Allison's Book Bag

Solace of the Road by Siobhan Dowd

Posted on: December 5, 2014

Solace of the Road is the second novel I’ve read by Irish author, Siobhan Dowd. In telling the story of a foster kid, Dowd in many way ways treads on familiar ground. At the same time, Dowd has incorporated enough twists to make this a memorable story. She has also created an original character, for whom we deeply feel.

Fourteen-year-old Holly is in foster care. Daily she thinks of running away. Miles away in Ireland is her mom, the perfect guardian. Through no fault of either of them, the two got separated and now must find a way back to each other. For Holly, leaving foster care would mean saying goodbye to Miko. He works at the foster care home and is one of the only adults to care for her. For her mom, reuniting with Holly might mean giving up a loser boyfriend.

Because of other novels which I have read about foster care, it didn’t come as a surprise to me Holly was deluded about how perfect her mom was. I also knew that it was more than likely that one adult had tried to reach out to Holly since she landed in foster care and that Holly has been too badly hurt to accept them. In other words, other than the unfamiliar location of Ireland, the plot to a certain extent resembles other foster care books I’ve read.

On one hand, that doesn’t matter. For one thing, there aren’t exactly an abundance of stories on foster kids. For another thing, the commonality in plots simply means Solace of the Road should be a fairly accurate depiction of foster care. Indeed, Dowd did take a child rights training course and talk to many social workers in Oxford. On the other hand, for several chapters, Solace of the Road didn’t feel like anything new. Thus, for a while I wasn’t sure if it would feel memorable.

What I most appreciated is twofold. First, Holly is an original character in her own right. While at a temporary placement, Holly takes a liking to a blond wig. With it, she finds herself able to take on a new persona, one that is several years old than her. With it, she feels that she’ll come out smarter than the adults around her and her peers. Yet underneath it, she’s still a scared and vulnerable fourteen-year-old, who is really no different from those around her. Second, Dowd ultimately does break new ground, in that she actually has Holly hit the road. Holly doesn’t remained resigned to the foster care system, bounce from one foster home to another, or even try to stick it out with her placement. The road arguably may not have ended up being as dangerous for Holly as reality might be, yet it still felt real enough. Holly ended up hitching some rides, but she also got stuck outside at night in the elements. As for the rides offered her, some came from sympathetic drivers and others from creeps. Along her travels, Holly found herself forced to think about the choices she was making and what she really wanted from life.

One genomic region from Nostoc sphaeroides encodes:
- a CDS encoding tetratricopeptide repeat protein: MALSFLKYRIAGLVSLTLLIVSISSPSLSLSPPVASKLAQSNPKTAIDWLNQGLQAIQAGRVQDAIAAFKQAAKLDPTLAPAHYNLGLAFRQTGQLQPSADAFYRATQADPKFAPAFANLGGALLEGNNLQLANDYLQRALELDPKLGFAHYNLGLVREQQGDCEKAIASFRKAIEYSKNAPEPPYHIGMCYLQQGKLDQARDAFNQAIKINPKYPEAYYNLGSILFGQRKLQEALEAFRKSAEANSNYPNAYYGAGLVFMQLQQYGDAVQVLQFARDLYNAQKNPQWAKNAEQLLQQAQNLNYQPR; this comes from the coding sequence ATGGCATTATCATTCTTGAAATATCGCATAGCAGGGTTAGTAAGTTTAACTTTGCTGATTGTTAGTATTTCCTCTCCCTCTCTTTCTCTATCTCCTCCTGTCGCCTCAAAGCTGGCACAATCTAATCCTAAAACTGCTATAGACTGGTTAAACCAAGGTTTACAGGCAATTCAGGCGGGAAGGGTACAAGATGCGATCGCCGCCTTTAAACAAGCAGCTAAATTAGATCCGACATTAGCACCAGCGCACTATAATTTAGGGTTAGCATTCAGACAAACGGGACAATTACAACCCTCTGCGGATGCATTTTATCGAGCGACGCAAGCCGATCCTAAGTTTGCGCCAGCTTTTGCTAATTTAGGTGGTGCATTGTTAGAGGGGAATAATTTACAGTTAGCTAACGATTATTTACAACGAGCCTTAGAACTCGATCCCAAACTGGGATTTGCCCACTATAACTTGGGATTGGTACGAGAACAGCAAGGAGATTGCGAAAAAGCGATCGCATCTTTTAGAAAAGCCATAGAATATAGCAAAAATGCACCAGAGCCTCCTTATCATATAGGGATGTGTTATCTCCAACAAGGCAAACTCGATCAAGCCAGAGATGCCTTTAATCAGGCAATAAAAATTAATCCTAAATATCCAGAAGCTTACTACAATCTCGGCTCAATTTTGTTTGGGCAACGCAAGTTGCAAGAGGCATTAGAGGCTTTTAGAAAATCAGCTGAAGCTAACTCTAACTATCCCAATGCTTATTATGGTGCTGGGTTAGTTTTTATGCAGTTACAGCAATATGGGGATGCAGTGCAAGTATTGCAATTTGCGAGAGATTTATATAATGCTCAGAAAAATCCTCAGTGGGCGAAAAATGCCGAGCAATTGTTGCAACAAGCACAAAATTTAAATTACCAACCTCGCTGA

Actually, there is a third aspect which I appreciate about Solace of the Road. As with every novel Dowd wrote, it’s well-crafted with emotional resonance. When Dowd died in 2007 of breast cancer, the literary world lost a bright talent.

My rating? Read it: Borrow from your library or a friend. It’s worth your time.

How would you rate this book?

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Summer Reviews

Books can take connect us with strangers, take us to unique places, and introduce us to new ideas. They can also offer hope in a chaotic world. And so I must share what I read!

Each week, I’ll introduce you to religious books, Advanced Reader Copies, animal books, or diversity books. Some I’ll review as singles and others as part of round-ups. Just ahead, there will be reviews of:

  • Joni: The unforgettable story of a young woman’s struggle against quadriplegia & depression by Joni Eareckson
  • The True Story of the World’s Most Beloved Animal Sanctuary by Samantha Glen
  • Brothers in hope : the story of the Lost Boys of Sudan–refugees by Mary Williams
  • The Inner Life of Cats by Thomas McNamee

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